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Serving those who stand and wait

By
October 19, 2007

With a certain smug national self-satisfaction, it is called the “classic American success story.” A young lad — or lass, for that matter — of no particular advantage or solvency starts at the very bottom and through pluck, spunk, moxie and other vaguely obscene-sounding virtues works his way to the top of some huge enterprise.

Nowhere is that more true than in Washington, D.C., a capital whose very fuel is plucky young people, a city of limitless opportunity because there is plenty of room at the bottom and, when the electorate rouses itself, a lot of turnover at the top.

Many a youngster has started out as a baggage handler on the campaign bus and worked up through advance, scheduling, communications until one day that youngster finds himself the senior counselor to the president for domestic policy and, if it’s late in the administration, perhaps even a Cabinet secretary, although not Treasury, Defense or State. Limitless opportunity doesn’t mean totally out to lunch.

And the very bottom of the ladder of success, the first rung, so to speak, is the line-stander. Seating at congressional hearings is on a first come, first served basis, and the hearing rooms are often packed. So lobbyists and law firms with an interest in that day’s topic hire young line-standers who begin queuing up in the wee hours to insure their client has a choice seat when the hearing is gaveled to order at 10 a.m. Humble, yes, but it’s a start.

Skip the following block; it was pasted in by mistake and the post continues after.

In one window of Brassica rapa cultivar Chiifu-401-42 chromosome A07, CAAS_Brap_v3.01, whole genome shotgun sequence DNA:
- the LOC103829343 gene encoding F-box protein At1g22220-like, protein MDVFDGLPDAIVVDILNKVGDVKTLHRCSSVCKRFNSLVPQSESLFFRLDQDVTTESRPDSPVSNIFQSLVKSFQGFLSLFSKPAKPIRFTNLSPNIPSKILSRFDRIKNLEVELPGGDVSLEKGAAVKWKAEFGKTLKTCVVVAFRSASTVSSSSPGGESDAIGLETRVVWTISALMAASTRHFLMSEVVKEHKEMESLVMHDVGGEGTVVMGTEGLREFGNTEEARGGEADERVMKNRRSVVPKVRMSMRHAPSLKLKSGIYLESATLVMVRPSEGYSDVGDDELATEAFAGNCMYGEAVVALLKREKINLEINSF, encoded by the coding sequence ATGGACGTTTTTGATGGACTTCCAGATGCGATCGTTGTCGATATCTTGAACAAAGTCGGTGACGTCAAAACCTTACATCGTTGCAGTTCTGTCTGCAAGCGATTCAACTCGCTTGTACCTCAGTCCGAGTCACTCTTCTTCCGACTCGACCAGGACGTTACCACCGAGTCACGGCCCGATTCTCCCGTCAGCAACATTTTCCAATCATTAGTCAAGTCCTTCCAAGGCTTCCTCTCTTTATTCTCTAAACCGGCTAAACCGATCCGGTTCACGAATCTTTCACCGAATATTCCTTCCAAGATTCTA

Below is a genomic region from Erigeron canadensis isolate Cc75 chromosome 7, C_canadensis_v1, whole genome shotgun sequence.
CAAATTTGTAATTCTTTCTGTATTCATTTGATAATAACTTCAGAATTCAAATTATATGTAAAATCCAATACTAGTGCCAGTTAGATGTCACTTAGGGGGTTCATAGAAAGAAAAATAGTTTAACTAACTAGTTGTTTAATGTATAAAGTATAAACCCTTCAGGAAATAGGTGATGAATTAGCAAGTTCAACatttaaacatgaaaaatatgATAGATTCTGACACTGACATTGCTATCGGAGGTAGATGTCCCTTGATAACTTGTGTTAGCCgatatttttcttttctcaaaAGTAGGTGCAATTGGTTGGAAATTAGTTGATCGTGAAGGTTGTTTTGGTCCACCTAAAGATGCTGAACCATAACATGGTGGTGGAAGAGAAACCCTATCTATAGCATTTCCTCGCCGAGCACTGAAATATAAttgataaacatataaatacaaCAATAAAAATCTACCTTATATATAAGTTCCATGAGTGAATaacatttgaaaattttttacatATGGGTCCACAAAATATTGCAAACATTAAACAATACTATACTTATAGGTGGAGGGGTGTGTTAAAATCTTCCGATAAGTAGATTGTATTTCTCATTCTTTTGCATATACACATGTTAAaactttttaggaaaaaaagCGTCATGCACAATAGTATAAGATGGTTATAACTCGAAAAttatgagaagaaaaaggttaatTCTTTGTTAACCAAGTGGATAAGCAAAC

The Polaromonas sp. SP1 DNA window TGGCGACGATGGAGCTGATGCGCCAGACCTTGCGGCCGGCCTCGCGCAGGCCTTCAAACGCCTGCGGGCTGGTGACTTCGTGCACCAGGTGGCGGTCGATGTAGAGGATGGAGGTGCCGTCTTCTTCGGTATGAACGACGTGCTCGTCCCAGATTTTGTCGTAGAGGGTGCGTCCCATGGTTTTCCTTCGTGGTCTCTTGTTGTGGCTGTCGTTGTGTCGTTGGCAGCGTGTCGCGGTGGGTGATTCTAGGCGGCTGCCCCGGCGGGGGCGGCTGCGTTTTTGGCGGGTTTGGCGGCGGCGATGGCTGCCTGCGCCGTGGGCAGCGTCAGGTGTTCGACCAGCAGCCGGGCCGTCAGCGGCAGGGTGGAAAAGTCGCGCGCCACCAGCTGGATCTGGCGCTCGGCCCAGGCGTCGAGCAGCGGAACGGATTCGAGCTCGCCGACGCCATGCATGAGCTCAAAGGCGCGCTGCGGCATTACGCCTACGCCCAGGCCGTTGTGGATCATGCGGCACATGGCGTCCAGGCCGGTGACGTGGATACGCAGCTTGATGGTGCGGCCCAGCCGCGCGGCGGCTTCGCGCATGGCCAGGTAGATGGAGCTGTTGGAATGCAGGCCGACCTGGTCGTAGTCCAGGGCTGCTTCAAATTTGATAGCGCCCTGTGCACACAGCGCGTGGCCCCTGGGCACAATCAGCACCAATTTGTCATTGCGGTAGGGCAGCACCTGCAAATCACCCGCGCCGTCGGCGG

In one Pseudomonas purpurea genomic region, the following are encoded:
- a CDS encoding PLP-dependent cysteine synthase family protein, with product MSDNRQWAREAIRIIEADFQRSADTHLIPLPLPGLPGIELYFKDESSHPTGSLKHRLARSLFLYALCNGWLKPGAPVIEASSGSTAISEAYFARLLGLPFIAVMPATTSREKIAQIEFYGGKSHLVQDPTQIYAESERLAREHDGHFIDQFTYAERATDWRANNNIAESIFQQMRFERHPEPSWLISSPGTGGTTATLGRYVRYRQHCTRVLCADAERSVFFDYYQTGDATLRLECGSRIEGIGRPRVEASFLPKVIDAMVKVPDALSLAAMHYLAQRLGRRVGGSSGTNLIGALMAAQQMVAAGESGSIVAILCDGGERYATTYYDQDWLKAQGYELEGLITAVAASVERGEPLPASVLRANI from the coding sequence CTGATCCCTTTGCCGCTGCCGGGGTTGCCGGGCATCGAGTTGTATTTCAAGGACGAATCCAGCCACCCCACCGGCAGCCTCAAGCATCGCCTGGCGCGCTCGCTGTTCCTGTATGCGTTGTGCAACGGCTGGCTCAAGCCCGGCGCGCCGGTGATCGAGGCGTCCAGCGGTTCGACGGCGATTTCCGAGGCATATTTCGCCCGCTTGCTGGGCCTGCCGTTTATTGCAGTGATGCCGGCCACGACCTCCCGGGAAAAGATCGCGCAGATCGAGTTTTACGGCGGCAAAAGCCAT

Freshman Sen. Claire McCaskill believes that smacks too much of the well-off buying privileged access to Congress and takes away seats from what Washington likes to think of as “ordinary people,” although any average citizen who would voluntarily sit through the average day-long hearing of, say, the Missouri Democrat’s own Commerce, Science and Transportation committee is, by definition, hardly ordinary, maybe even weird.

McCaskill would have the lobbyists certify twice a year that they had not hired line-standers. This would be difficult to enforce but, worse, it could abolish a beginners’ entree to the corridors of power — literally — and take away an opportunity for a youngster through pluck, spunk, moxie, etc., to one day realize the American dream of being a high-paid lobbyist with his own line-stander.

One Response to Serving those who stand and wait

  1. jarrodlombardo

    October 19, 2007 at 1:24 pm

    If line-standers were outlawed, there will be some other menial task for newcomers to do. Also, if this is the worst of the cons of McCatskill’s project, it sounds great.
    –Jarrod